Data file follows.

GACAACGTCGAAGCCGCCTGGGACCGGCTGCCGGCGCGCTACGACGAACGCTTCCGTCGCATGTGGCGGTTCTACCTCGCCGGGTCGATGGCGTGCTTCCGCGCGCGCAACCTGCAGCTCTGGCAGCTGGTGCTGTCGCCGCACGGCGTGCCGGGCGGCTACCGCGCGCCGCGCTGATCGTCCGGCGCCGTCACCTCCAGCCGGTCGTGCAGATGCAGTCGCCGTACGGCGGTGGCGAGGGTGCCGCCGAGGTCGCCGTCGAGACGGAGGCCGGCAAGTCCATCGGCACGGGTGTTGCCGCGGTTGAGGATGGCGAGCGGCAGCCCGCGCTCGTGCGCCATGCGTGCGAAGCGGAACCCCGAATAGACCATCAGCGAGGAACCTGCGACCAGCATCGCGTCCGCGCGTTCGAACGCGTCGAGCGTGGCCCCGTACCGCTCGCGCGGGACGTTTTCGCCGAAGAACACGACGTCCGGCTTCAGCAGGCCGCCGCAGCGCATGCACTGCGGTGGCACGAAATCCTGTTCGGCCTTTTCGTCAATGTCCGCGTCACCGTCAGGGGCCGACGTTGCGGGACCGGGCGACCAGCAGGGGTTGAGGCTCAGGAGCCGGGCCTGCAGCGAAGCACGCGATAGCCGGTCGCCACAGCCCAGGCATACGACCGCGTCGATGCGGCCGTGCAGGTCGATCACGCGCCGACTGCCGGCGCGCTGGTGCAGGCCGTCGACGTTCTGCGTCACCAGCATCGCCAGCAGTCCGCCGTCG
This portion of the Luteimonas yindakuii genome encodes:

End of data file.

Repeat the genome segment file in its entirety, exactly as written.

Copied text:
GACAACGTCGAAGCCGCCTGGGACCGGCTGCCGGCGCGCTACGACGAACGCTTCCGTCGCATGTGGCGGTTCTACCTCGCCGGGTCGATGGCGTGCTTCCGCGCGCGCAACCTGCAGCTCTGGCAGCTGGTGCTGTCGCCGCACGGCGTGCCGGGCGGCTACCGCGCGCCGCGCTGATCGTCCGGCGCCGTCACCTCCAGCCGGTCGTGCAGATGCAGTCGCCGTACGGCGGTGGCGAGGGTGCCGCCGAGGTCGCCGTCGAGACGGAGGCCGGCAAGTCCATCGGCACGGGTGTTGCCGCGGTTGAGGATGGCGAGCGGCAGCCCGCGCTCGTGCGCCATGCGTGCGAAGCGGAACCCCGAATAGACCATCAGCGAGGAACCTGCGACCAGCATCGCGTCCGCGCGTTCGAACGCGTCGAGCGTGGCCCCGTACCGCTCGCGCGGGACGTTTTCGCCGAAGAACACGACGTCCGGCTTCAGCAGGCCGCCGCAGCGCATGCACTGCGGTGGCACGAAATCCTGTTCGGCCTTTTCGTCAATGTCCGCGTCACCGTCAGGGGCCGACGTTGCGGGACCGGGCGACCAGCAGGGGTTGAGGCTCAGGAGCCGGGCCTGCAGCGAAGCACGCGATAGCCGGTCGCCACAGCCCAGGCATACGACCGCGTCGATGCGGCCGTGCAGGTCGATCACGCGCCGACTGCCGGCGCGCTGGTGCAGGCCGTCGACGTTCTGCGTCACCAGCATCGCCAGCAGTCCGCCGTCG
This portion of the Luteimonas yindakuii genome encodes: